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  1. #1

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    ND Filters Absortive or reflective

    I currently use Kodak ND Series 6 and 7 for most my lenses. The Kodak's are absortive so I am used to those. However, I need to pick up a couple more filters for another lens and have seen both flavors out there.

    Does it really make a difference which one to go with?

  2. #2
    ic-racer's Avatar
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    I think the main advantage to the reflective filters would be manifest when using them close to a light source.

  3. #3

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    Quote Originally Posted by ic-racer View Post
    I think the main advantage to the reflective filters would be manifest when using them close to a light source.
    Not sure I follow. How so?

  4. #4

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    Quote Originally Posted by ic-racer View Post
    I think the main advantage to the reflective filters would be manifest when using them close to a light source.
    You mean odd light beams bouncing back onto the subject?

  5. #5

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    http://www.horiba.com/uk/scientific/...nsity-filters/

    It appears that nearly all (all?) of the ND filters sold for use in photography are absorbtive.

  6. #6

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    Quote Originally Posted by Dan Fromm View Post
    http://www.horiba.com/uk/scientific/...nsity-filters/

    It appears that nearly all (all?) of the ND filters sold for use in photography are absorbtive.
    Dan,
    Yes, but I ran into these when poking around Edmonds site:

    http://www.edmundoptics.com/optics/o...d-filters/1737

    Are these suitable?

  7. #7

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    They're unmounted and quite small. If you have a lens one would fit on and can mount it, why not? Otherwise, bite the bullet and buy a mounted filter that will fit your lens from a photographic equipment dealer.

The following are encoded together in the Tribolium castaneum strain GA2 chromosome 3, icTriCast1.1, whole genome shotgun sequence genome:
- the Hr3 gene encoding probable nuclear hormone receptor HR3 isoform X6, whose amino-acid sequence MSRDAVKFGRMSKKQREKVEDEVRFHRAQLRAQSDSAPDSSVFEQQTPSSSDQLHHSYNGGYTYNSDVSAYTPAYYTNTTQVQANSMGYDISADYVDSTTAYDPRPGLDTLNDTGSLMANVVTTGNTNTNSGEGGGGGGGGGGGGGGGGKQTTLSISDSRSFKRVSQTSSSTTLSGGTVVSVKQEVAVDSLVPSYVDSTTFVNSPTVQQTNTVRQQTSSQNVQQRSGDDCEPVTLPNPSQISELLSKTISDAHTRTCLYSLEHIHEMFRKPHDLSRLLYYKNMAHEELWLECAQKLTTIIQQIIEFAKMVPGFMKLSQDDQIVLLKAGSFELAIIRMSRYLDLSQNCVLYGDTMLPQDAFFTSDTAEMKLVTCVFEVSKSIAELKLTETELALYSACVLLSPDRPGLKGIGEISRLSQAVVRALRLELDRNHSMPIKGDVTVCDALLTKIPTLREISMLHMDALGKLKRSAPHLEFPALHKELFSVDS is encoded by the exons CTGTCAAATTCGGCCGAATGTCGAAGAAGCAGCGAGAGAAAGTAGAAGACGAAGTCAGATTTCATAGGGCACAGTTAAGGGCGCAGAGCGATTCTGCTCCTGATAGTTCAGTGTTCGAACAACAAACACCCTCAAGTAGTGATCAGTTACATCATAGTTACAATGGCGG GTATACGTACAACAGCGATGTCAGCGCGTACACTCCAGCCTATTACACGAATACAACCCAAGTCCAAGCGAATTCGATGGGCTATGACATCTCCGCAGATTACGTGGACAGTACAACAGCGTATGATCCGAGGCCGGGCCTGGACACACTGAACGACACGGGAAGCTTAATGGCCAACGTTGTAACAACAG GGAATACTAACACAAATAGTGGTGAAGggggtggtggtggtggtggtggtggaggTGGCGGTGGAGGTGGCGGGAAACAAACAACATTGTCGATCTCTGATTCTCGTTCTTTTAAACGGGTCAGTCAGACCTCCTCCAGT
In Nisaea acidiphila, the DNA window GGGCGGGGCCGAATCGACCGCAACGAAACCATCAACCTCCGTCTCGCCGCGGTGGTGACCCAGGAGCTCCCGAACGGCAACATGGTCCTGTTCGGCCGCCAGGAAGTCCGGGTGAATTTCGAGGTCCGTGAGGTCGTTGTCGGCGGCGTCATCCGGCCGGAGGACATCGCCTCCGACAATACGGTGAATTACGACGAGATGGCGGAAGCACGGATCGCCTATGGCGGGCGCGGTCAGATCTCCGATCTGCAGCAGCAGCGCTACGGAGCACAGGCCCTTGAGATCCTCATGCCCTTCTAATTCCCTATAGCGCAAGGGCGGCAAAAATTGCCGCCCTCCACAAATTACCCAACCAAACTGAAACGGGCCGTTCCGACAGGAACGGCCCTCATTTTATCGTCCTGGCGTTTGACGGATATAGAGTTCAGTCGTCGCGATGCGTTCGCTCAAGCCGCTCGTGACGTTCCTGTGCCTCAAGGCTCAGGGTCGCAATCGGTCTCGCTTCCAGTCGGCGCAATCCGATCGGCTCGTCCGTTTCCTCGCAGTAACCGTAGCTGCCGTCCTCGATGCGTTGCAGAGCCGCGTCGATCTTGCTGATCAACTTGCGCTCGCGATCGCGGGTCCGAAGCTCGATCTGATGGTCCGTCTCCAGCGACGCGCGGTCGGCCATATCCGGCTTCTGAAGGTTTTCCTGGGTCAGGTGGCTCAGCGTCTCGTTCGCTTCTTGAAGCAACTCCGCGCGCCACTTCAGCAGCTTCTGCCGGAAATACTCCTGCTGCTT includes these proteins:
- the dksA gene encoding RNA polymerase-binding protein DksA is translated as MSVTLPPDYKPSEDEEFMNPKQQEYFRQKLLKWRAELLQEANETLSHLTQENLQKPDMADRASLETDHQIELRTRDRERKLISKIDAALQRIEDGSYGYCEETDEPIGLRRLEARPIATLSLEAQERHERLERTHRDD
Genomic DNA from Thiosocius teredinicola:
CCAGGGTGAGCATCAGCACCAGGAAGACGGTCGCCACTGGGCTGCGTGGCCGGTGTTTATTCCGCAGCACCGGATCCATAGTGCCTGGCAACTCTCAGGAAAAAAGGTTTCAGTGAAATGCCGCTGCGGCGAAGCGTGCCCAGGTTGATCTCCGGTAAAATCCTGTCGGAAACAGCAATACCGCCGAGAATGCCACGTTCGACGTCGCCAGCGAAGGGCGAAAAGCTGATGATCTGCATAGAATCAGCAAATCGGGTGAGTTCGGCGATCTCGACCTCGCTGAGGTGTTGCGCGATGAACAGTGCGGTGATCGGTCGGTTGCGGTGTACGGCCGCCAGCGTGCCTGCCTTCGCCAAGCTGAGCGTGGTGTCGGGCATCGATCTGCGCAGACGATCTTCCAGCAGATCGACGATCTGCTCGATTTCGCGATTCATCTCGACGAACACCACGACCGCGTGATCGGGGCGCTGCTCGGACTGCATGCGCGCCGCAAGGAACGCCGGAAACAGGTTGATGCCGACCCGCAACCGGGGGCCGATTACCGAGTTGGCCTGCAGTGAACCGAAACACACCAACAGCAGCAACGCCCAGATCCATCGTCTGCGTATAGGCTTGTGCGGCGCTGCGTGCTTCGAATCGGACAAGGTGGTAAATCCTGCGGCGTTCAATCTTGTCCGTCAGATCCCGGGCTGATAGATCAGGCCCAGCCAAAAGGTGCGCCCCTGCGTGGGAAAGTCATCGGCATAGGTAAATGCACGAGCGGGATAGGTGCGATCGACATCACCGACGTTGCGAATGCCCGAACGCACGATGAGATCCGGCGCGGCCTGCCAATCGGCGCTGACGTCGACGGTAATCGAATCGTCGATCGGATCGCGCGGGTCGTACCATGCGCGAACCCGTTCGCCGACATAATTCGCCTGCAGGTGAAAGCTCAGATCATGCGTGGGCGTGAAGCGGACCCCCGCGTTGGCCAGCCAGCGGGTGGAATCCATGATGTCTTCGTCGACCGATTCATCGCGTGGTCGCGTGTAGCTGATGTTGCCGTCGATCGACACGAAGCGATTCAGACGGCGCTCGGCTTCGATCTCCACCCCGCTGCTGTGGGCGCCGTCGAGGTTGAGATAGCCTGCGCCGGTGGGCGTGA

8. #8
    Dr Croubie's Avatar
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    Quote Originally Posted by PCGraflex View Post
    Not sure I follow. How so?
    I've never thought about it before, but now that I do it does make some sense. Doing portraits with a ring-light where you need an ND to get down to flash-sync speeds at wider-apertures, if you can reflect some of the light back to the face from the ND then it'll all be a bit softer than just the ring light alone.
    An awful lot of electrons were terribly inconvenienced in the making of this post.

    f/64 and be there.

  9. #9

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    Quote Originally Posted by Dr Croubie View Post
    I've never thought about it before, but now that I do it does make some sense. Doing portraits with a ring-light where you need an ND to get down to flash-sync speeds at wider-apertures, if you can reflect some of the light back to the face from the ND then it'll all be a bit softer than just the ring light alone.
    Hmm. Hmm. Hmm.

    On the one hand, light reflected off the front of the lens can be a small problem when shooting closeup through glass with a flash. Some of the light is reflected from the glass back to the lens and front of the camera and then back to the glass and back into the lens to the tilm. This is why some aquarium photographers attach something stiff and dark to the lens. The something stiff and dark covers the camera etc.

    On the other, the filter will be small and at portrait distances reflections from subject or background to filter to subject will add little illumination. Perhaps a large reflector concentric with the lens. The reflector would serve another purpose too, save the subject from having to look at the ugly photographer.

  10. #10
    ic-racer's Avatar
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    Quote Originally Posted by PCGraflex View Post
    Not sure I follow. How so?
    The reflective neutral density filters won't get as hot. They [reflective ND filters] are special dichroic filters. For example, use in front of lasers where heat build up in the filter can lead to innacurate results.

    The heat generated in an absorptive ND filter, when used on you lens to absorb light from the subject, is so little so dichroic ND filters would have very little use in photography. Hovever, I suspect the dichroic ND filters would be fade resistant.
    Last edited by ic-racer; 02-21-2014 at 11:32 AM. Click to view previous post history.



 

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